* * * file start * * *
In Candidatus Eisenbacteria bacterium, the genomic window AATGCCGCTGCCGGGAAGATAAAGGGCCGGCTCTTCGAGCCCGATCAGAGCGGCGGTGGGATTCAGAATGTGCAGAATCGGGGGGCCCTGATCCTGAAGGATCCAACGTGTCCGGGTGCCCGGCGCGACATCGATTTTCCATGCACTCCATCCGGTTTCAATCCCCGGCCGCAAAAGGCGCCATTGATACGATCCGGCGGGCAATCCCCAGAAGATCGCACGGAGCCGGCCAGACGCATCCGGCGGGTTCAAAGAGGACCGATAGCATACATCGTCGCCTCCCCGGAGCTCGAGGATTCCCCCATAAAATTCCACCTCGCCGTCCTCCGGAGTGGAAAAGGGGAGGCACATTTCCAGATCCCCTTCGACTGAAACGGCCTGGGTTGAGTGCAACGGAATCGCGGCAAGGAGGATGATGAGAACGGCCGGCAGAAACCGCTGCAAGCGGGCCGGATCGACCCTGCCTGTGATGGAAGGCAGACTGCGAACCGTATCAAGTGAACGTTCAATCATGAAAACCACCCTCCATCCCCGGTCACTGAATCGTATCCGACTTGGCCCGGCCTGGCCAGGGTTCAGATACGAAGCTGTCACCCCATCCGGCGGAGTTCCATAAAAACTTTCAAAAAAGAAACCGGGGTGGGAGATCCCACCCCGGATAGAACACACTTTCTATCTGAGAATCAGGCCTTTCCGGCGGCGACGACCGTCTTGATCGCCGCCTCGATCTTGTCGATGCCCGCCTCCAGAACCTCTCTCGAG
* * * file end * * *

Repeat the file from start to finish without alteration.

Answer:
In Candidatus Eisenbacteria bacterium, the genomic window AATGCCGCTGCCGGGAAGATAAAGGGCCGGCTCTTCGAGCCCGATCAGAGCGGCGGTGGGATTCAGAATGTGCAGAATCGGGGGGCCCTGATCCTGAAGGATCCAACGTGTCCGGGTGCCCGGCGCGACATCGATTTTCCATGCACTCCATCCGGTTTCAATCCCCGGCCGCAAAAGGCGCCATTGATACGATCCGGCGGGCAATCCCCAGAAGATCGCACGGAGCCGGCCAGACGCATCCGGCGGGTTCAAAGAGGACCGATAGCATACATCGTCGCCTCCCCGGAGCTCGAGGATTCCCCCATAAAATTCCACCTCGCCGTCCTCCGGAGTGGAAAAGGGGAGGCACATTTCCAGATCCCCTTCGACTGAAACGGCCTGGGTTGAGTGCAACGGAATCGCGGCAAGGAGGATGATGAGAACGGCCGGCAGAAACCGCTGCAAGCGGGCCGGATCGACCCTGCCTGTGATGGAAGGCAGACTGCGAACCGTATCAAGTGAACGTTCAATCATGAAAACCACCCTCCATCCCCGGTCACTGAATCGTATCCGACTTGGCCCGGCCTGGCCAGGGTTCAGATACGAAGCTGTCACCCCATCCGGCGGAGTTCCATAAAAACTTTCAAAAAAGAAACCGGGGTGGGAGATCCCACCCCGGATAGAACACACTTTCTATCTGAGAATCAGGCCTTTCCGGCGGCGACGACCGTCTTGATCGCCGCCTCGATCTTGTCGATGCCCGCCTCCAGAACCTCTCTCGAG